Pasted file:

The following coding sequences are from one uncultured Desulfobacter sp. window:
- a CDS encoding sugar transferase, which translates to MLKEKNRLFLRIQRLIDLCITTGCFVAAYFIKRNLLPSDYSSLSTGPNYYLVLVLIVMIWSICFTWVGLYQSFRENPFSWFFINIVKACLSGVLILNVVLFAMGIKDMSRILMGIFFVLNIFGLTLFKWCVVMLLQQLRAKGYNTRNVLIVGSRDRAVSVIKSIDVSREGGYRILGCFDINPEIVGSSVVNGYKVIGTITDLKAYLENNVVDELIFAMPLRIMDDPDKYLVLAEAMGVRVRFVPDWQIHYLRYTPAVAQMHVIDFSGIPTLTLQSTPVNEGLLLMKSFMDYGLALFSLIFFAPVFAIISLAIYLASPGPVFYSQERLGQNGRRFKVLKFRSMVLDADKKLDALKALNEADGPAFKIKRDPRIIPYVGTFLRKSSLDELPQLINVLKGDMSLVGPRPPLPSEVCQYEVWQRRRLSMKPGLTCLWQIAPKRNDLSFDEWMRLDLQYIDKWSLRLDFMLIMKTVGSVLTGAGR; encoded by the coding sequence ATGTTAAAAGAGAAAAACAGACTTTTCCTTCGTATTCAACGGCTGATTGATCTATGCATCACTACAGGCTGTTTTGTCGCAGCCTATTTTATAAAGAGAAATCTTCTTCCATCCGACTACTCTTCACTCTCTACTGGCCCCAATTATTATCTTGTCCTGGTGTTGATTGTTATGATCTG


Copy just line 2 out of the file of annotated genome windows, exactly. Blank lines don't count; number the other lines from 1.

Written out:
- a CDS encoding sugar transferase, which translates to MLKEKNRLFLRIQRLIDLCITTGCFVAAYFIKRNLLPSDYSSLSTGPNYYLVLVLIVMIWSICFTWVGLYQSFRENPFSWFFINIVKACLSGVLILNVVLFAMGIKDMSRILMGIFFVLNIFGLTLFKWCVVMLLQQLRAKGYNTRNVLIVGSRDRAVSVIKSIDVSREGGYRILGCFDINPEIVGSSVVNGYKVIGTITDLKAYLENNVVDELIFAMPLRIMDDPDKYLVLAEAMGVRVRFVPDWQIHYLRYTPAVAQMHVIDFSGIPTLTLQSTPVNEGLLLMKSFMDYGLALFSLIFFAPVFAIISLAIYLASPGPVFYSQERLGQNGRRFKVLKFRSMVLDADKKLDALKALNEADGPAFKIKRDPRIIPYVGTFLRKSSLDELPQLINVLKGDMSLVGPRPPLPSEVCQYEVWQRRRLSMKPGLTCLWQIAPKRNDLSFDEWMRLDLQYIDKWSLRLDFMLIMKTVGSVLTGAGR; encoded by the coding sequence ATGTTAAAAGAGAAAAACAGACTTTTCCTTCGTATTCAACGGCTGATTGATCTATGCATCACTACAGGCTGTTTTGTCGCAGCCTATTTTATAAAGAGAAATCTTCTTCCATCCGACTACTCTTCACTCTCTACTGGCCCCAATTATTATCTTGTCCTGGTGTTGATTGTTATGATCTG